noumenon

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nou·me·non

 (no͞o′mə-nŏn′)
n. pl. nou·me·na (-nə)
In the philosophy of Kant, an object as it is in itself independent of the mind, as opposed to a phenomenon. Also called thing-in-itself.

[German, from Greek nooumenon, from neuter present passive participle of noein, to perceive by thought, from nous, mind.]

nou′men·al (-mə-nəl) adj.

noumenon

(ˈnuːmɪnən; ˈnaʊ-)
n, pl -na (-nə)
1. (Philosophy) (in the philosophy of Kant) a thing as it is in itself, not perceived or interpreted, incapable of being known, but only inferred from the nature of experience. Compare phenomenon3 See also thing-in-itself
2. (Philosophy) the object of a purely intellectual intuition
[C18: via German from Greek: thing being thought of, from noein to think, perceive; related to nous mind]
ˈnoumenal adj
ˈnoumenalism n
ˈnoumenalist n, adj
ˌnoumeˈnality n
ˈnoumenally adv

nou•me•non

(ˈnu məˌnɒn)

n., pl. -na (-nə).
something that can be the object only of a purely intellectual, nonsensuous intuition.
[1790–1800; < Greek nooúmenon a thing being perceived, n. use of neuter of passive present participle of noeîn to perceive]
nou′me•nal, adj.

noumenon Kantianism.

1. that which can be the object only of a purely intellectual, nonsensuous intuition, the thing-in-itself (Ding an Sich).
2. an unknowable object (as God), the existence of which is not capable of proof. — noumenal, adj.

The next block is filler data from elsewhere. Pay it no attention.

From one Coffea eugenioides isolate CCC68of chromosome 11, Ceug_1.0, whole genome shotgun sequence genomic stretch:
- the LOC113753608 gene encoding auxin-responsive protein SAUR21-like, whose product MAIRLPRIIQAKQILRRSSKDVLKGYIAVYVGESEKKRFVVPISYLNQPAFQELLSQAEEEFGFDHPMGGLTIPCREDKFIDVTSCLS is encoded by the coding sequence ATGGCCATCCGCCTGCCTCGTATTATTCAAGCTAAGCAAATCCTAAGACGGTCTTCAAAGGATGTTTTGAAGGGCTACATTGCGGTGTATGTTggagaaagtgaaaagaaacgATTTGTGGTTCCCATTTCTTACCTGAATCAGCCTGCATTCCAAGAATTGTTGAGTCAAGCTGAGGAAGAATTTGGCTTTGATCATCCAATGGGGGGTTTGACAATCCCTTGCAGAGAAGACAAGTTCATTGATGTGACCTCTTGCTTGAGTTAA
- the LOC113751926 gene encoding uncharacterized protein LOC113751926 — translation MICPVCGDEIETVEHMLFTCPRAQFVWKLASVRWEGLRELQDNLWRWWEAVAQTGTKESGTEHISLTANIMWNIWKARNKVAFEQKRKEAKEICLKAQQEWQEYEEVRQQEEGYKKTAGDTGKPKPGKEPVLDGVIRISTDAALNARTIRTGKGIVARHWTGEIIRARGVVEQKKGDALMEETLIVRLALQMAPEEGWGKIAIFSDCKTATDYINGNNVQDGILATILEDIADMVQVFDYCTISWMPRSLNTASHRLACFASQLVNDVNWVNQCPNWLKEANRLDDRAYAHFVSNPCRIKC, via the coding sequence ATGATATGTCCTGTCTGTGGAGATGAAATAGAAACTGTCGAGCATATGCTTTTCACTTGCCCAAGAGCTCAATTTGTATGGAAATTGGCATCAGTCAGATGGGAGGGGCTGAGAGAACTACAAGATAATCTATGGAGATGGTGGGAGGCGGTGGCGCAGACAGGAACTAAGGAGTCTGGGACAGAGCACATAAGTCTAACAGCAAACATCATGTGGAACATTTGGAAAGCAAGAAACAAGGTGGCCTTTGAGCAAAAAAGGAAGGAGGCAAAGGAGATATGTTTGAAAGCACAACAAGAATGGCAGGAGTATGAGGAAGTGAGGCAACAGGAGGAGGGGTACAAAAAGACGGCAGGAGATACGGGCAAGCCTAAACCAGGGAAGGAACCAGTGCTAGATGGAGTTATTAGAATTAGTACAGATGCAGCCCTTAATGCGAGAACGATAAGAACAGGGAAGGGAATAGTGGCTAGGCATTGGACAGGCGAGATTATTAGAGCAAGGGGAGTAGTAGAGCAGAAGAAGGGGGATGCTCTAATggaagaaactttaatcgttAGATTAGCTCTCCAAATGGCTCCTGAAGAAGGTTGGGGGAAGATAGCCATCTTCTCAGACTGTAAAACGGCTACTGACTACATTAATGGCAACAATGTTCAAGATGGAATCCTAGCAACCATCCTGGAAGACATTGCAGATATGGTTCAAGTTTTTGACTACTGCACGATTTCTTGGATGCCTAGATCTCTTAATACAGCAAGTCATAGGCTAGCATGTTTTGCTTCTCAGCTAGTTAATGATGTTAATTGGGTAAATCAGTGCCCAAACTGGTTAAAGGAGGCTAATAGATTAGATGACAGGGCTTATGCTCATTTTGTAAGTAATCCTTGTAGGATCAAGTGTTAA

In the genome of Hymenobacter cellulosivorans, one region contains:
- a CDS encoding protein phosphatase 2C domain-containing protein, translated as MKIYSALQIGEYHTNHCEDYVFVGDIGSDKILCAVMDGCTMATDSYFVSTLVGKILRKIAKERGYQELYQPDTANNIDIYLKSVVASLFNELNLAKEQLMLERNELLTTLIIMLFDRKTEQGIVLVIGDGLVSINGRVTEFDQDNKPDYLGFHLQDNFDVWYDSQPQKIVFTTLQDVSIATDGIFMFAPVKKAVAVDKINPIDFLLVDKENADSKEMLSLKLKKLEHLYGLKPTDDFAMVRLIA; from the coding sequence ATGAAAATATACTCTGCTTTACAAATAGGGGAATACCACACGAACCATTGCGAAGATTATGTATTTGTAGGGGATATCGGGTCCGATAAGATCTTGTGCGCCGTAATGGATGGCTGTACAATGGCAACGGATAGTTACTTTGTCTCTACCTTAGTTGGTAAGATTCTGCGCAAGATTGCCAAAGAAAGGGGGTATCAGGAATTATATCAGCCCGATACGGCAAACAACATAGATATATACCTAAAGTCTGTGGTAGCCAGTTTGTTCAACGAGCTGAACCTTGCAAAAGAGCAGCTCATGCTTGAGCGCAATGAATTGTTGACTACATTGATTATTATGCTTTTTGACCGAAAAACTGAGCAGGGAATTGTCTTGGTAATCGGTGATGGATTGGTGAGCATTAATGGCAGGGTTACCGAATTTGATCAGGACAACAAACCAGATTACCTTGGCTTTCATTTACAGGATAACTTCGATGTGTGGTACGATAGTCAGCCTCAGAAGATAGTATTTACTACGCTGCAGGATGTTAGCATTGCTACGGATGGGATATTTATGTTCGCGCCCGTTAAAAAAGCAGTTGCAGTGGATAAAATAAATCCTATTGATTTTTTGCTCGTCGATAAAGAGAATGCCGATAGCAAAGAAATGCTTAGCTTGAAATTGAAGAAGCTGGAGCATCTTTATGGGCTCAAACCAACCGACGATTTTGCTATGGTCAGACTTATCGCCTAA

See also: Philosophy
ThesaurusAntonymsRelated WordsSynonymsLegend:
Noun1.noumenon - the intellectual conception of a thing as it is in itself, not as it is known through perception
cognitive content, mental object, content - the sum or range of what has been perceived, discovered, or learned
Translations
References in classic literature ?
exposition of noumena offer a rich field for what Lewes calls "the
Then noumena, which are not in your minds when you are born, have no way of getting in - "
Positive science deals only with phenomena, yet you are foolish enough to strive to be ontologists and to deal with noumena.
But Noumena, a collective of designers, engineers and architects, is looking at AI and robots more practically.
When Descola defines "naturalism" as a dual cosmology that asserts physical commonality and spiritual individualization, he highlights the prioritization of the western spiritual experience of the world over the necessary production of empty signs or noumena.
Again, Kant asserts a possible difference between noumena and phenomena.
I have been using the terms object and thing in order to mark an ontological difference, and here I follow Bill Brown, whose discussion of "thing theory" returns us to the Kantian problem of distinguishing between the phenomena we can know and the noumena we cannot, a problem that has been usefully reinterpreted by phenomenology, particularly in the work of Martin Heidegger and Maurice Merleau-Ponty.
This is typical of the difference in the perception of phenomena and noumena.
I flew for a second; it was the pure joy of naked innocence, Of seeing without thought, Of sensing without reason, Of the later unknowable, of Kants noumena.
Through the postulation of a realm of unknowable noumena (things in themselves) over against the realm of nature as a realm of appearances, Kant manages to make place for practical concepts that are central to our understanding of ourselves even while grounding our scientific knowledge of nature as a domain governed by deterministic causal laws.
Lo que se expresa en cada una de estas oposiciones no es la preeminencia de una alternativa sobre otra, sino la igualdad de condiciones, podriamos decir, en que cada fenomeno o noumena se encuentra respecto de la verdad:
For example, Kant famously made the distinction between the physical, sensed phenomena and the metaphysical, divine noumena.